This was also the nature of the discussions at the 15th anniversary Shanghai Cooperation Organisation summit last week in Tashkent, where we looked at common measures to ensure security in Central Asia, agreed to intensify our political, economic, cultural, humanitarian and information contacts, and put the organisation’s enlargement on a practical footing with India and Pakistan’s accession. This really was a significant political step. I would also like to say that this was possible only through the unprecedented level of cooperation and trust in the relationship between Russia and the People’s Republic of China.
I would also like to mention the situation with our southern neighbour, Turkey. Yesterday, as you know, I spoke with the Turkish President. You may also know that Ankara has apologised for the Russian fighter plane that was shot down. In this situation, we plan to start taking measures very soon to restore our bilateral cooperation.
One of our priorities is most certainly to bolster the strategic partnership in the Eurasian region. Together with Belarus, Kazakhstan, Armenia and Kyrgyzstan, we are carrying out the big integration project that is the Eurasian Economic Union, EAEU, as we call it for short.
Within this union, we are not only removing all barriers to trade and investment movement, but are also creating a common socioeconomic space based on WTO principles, with a common policy in many economic sectors and common standards. We are developing industrial and technological cooperation and are carrying out joint research and educational programmes.
The Eurasian Economic Union seeks cooperation with other countries and integration organisations on the basis of freedom and openness and respect for the universally accepted rules of global trade, of course. The EAEU is in consultations with more than 40 countries and international organisations on establishing free trade zones. We have already signed a free trade agreement with Vietnam, are negotiating with Israel and Serbia, and will soon start looking at an agreement with Egypt.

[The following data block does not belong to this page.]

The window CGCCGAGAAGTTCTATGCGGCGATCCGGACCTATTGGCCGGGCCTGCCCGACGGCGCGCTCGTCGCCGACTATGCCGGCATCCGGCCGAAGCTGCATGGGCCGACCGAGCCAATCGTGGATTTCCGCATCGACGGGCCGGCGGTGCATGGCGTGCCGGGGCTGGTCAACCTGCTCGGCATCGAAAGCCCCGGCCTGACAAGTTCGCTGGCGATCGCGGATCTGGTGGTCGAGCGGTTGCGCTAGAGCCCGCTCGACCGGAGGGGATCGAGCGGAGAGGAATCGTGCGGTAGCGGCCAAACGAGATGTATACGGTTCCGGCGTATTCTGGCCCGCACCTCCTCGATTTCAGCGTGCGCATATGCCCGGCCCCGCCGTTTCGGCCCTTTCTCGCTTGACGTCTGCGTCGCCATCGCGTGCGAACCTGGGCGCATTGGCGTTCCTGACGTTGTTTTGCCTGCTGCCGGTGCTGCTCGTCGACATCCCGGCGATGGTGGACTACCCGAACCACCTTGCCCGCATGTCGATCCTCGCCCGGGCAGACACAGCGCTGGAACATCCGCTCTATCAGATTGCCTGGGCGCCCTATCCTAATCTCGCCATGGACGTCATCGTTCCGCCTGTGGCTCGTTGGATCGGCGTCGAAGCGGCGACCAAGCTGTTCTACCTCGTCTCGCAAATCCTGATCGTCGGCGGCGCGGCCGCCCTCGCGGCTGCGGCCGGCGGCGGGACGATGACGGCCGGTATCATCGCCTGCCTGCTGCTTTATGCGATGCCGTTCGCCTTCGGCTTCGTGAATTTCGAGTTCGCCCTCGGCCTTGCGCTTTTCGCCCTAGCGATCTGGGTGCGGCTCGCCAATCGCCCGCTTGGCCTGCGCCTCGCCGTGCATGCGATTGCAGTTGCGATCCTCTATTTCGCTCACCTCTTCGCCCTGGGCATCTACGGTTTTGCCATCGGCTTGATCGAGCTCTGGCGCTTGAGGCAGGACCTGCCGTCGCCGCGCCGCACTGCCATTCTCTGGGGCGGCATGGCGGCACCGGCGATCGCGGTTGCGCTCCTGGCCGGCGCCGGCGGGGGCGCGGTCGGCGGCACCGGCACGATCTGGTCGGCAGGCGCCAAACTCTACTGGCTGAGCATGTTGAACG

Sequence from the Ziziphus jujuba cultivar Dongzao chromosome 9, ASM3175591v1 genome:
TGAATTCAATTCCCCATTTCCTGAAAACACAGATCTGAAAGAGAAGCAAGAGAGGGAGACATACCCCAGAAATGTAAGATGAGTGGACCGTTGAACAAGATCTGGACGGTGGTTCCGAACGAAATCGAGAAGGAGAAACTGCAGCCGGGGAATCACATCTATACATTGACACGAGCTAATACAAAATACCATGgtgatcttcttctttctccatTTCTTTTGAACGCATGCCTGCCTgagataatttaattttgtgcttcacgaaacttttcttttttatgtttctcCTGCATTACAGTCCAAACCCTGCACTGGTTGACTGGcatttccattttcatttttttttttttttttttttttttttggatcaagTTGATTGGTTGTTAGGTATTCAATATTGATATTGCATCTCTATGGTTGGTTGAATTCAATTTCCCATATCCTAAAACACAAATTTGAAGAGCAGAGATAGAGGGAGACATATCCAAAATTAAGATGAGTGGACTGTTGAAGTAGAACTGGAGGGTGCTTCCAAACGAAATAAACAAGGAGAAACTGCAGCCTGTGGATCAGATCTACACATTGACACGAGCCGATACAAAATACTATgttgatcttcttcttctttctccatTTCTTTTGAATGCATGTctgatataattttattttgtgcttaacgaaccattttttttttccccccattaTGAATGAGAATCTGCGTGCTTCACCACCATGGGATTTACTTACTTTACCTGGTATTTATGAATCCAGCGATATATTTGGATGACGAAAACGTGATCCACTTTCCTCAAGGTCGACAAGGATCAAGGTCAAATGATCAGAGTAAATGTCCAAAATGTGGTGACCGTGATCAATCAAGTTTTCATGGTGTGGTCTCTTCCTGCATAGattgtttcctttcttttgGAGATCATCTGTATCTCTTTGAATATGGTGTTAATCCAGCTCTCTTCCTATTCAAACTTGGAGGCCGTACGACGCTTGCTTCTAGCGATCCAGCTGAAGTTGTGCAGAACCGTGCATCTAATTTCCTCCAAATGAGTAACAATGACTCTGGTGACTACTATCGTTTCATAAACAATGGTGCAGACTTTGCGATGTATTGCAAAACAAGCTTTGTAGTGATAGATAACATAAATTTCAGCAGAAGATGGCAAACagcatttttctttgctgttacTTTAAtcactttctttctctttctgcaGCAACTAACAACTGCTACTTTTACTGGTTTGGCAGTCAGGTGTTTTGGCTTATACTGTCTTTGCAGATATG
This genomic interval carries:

During my visit to China last week, we launched negotiations on establishing a comprehensive trade and economic partnership in Eurasia based on the Eurasian Economic Union and the Chinese Silk Road Economic Belt project. We see this as the first step towards creating a broad Eurasian partnership that would involve the EAEU members, other CIS states, China, India, Pakistan, and in the future also Iran. Let me add that this idea also received the support of Southeast Asian leaders at the Russia-ASEAN summit in Sochi in May.
I discussed the development of close and respectful cooperation between the EAEU and the European Union during the St Petersburg International Economic Forum with European Commission President, Mr Juncker and the Italian Prime Minister, Mr Renzi.
The Europeans are not having an easy time right now, of course. We see what is happening and understand the situation. The result of Britain’s referendum on leaving the EU has rattled the markets, but I think that everything will come right again over the medium term.
What I would like to stress in this respect is that ‘Brexit’ is the choice Britain’s people have made and we have not and will not interfere in this process. However, we will follow these developments closely of course, follow the talks between London and Brussels and the potential consequences for Europe and for all of us. It is clear that this referendum’s traumatic effect will make itself felt for a long time yet. We will see how they all put democratic principles into practice.
Let me also stress that not only has Russia not abandoned the idea of establishing a common economic and humanitarian space from the Atlantic to the Pacific together with the European Union, but we also think this would be the most promising policy in terms of guaranteeing the entire Eurasian continent’s long-term sustainable development.
As for the United States, as we know, the presidential election campaign is now in its final stage. Naturally, we will respect the American voters’ choice and are ready to work with whoever becomes the next president.